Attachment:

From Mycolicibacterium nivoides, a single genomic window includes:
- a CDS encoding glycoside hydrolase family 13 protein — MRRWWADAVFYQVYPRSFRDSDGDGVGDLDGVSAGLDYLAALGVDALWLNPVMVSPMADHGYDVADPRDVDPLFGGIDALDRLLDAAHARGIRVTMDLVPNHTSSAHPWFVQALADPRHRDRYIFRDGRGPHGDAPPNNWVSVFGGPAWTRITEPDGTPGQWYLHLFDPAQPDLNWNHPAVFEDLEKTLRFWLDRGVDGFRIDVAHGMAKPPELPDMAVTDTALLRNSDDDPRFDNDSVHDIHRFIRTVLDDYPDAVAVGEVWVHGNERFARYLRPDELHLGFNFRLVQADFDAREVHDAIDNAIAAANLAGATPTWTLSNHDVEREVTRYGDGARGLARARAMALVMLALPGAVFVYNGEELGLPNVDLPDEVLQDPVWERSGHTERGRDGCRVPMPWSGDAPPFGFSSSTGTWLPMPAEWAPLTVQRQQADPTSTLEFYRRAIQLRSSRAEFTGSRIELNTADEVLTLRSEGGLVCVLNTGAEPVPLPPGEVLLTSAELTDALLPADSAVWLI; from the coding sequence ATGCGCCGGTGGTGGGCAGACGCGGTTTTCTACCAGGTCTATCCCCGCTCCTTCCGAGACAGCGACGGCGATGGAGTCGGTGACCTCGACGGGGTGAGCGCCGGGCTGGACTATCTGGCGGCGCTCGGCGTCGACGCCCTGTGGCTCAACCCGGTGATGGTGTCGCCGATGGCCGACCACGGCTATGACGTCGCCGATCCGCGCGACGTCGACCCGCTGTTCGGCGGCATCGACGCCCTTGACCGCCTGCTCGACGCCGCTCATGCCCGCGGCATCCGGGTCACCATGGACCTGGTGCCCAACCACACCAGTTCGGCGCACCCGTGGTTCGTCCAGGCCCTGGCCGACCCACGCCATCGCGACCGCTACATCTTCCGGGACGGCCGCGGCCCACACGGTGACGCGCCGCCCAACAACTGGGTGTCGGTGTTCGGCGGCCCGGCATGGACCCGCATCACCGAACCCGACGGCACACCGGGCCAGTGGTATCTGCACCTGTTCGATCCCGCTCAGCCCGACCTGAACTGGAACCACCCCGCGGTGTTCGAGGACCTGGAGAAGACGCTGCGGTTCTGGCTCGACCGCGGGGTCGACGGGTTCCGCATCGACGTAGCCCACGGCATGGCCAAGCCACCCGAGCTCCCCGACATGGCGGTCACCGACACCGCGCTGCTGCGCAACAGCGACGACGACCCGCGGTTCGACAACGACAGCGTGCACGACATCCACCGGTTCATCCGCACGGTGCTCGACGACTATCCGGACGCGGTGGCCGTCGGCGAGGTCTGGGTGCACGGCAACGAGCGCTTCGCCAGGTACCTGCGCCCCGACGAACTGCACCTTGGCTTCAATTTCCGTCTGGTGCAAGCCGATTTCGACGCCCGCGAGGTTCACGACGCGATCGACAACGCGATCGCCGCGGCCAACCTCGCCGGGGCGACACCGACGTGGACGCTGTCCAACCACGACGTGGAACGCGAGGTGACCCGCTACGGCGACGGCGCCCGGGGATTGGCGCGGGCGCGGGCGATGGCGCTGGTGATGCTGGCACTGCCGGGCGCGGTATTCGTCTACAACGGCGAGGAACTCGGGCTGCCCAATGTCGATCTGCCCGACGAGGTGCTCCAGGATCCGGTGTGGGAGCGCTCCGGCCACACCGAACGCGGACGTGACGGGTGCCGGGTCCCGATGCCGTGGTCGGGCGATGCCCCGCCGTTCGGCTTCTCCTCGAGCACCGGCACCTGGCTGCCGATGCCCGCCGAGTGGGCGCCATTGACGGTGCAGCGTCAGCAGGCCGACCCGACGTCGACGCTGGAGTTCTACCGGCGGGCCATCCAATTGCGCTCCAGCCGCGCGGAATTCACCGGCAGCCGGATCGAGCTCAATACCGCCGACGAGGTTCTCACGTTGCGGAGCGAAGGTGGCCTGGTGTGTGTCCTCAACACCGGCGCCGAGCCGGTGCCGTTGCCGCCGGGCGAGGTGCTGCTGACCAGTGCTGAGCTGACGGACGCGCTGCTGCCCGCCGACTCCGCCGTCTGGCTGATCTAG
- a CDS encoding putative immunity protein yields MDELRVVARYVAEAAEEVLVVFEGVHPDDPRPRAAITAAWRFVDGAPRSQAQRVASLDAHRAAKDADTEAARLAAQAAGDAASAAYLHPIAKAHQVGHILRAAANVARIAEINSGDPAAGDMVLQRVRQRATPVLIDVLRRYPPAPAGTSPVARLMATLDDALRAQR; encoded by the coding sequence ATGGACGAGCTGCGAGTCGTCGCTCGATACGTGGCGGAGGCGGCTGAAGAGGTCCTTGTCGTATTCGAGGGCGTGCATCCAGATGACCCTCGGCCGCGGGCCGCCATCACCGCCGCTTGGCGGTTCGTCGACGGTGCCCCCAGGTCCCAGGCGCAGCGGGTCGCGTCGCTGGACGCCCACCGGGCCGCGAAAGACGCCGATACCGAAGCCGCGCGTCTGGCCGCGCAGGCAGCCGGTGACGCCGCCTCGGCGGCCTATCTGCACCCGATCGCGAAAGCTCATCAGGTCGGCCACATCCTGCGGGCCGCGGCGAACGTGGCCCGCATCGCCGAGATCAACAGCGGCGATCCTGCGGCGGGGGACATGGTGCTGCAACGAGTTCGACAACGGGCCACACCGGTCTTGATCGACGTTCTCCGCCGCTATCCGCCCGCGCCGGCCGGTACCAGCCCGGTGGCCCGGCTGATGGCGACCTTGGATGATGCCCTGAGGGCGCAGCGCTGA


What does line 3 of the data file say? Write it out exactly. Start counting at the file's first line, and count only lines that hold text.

- a CDS encoding putative immunity protein yields MDELRVVARYVAEAAEEVLVVFEGVHPDDPRPRAAITAAWRFVDGAPRSQAQRVASLDAHRAAKDADTEAARLAAQAAGDAASAAYLHPIAKAHQVGHILRAAANVARIAEINSGDPAAGDMVLQRVRQRATPVLIDVLRRYPPAPAGTSPVARLMATLDDALRAQR; encoded by the coding sequence ATGGACGAGCTGCGAGTCGTCGCTCGATACGTGGCGGAGGCGGCTGAAGAGGTCCTTGTCGTATTCGAGGGCGTGCATCCAGATGACCCTCGGCCGCGGGCCGCCATCACCGCCGCTTGGCGGTTCGTCGACGGTGCCCCCAGGTCCCAGGCGCAGCGGGTCGCGTCGCTGGACGCCCACCGGGCCGCGAAAGACGCCGATACCGAAGCCGCGCGTCTGGCCGCGCAGGCAGCCGGTGACGCCGCCTCGGCGGCCTATCTGCACCCGATCGCGAAAGCTCATCAGGTCGGCCACATCCTGCGGGCCGCGGCGAACGTGGCCCGCATCGCCGAGATCAACAGCGGCGATCCTGCGGCGGGGGACATGGTGCTGCAACGAGTTCGACAACGGGCCACACCGGTCTTGATCGACGTTCTCCGCCGCTATCCGCCCGCGCCGGCCGGTACCAGCCCGGTGGCCCGGCTGATGGCGACCTTGGATGATGCCCTGAGGGCGCAGCGCTGA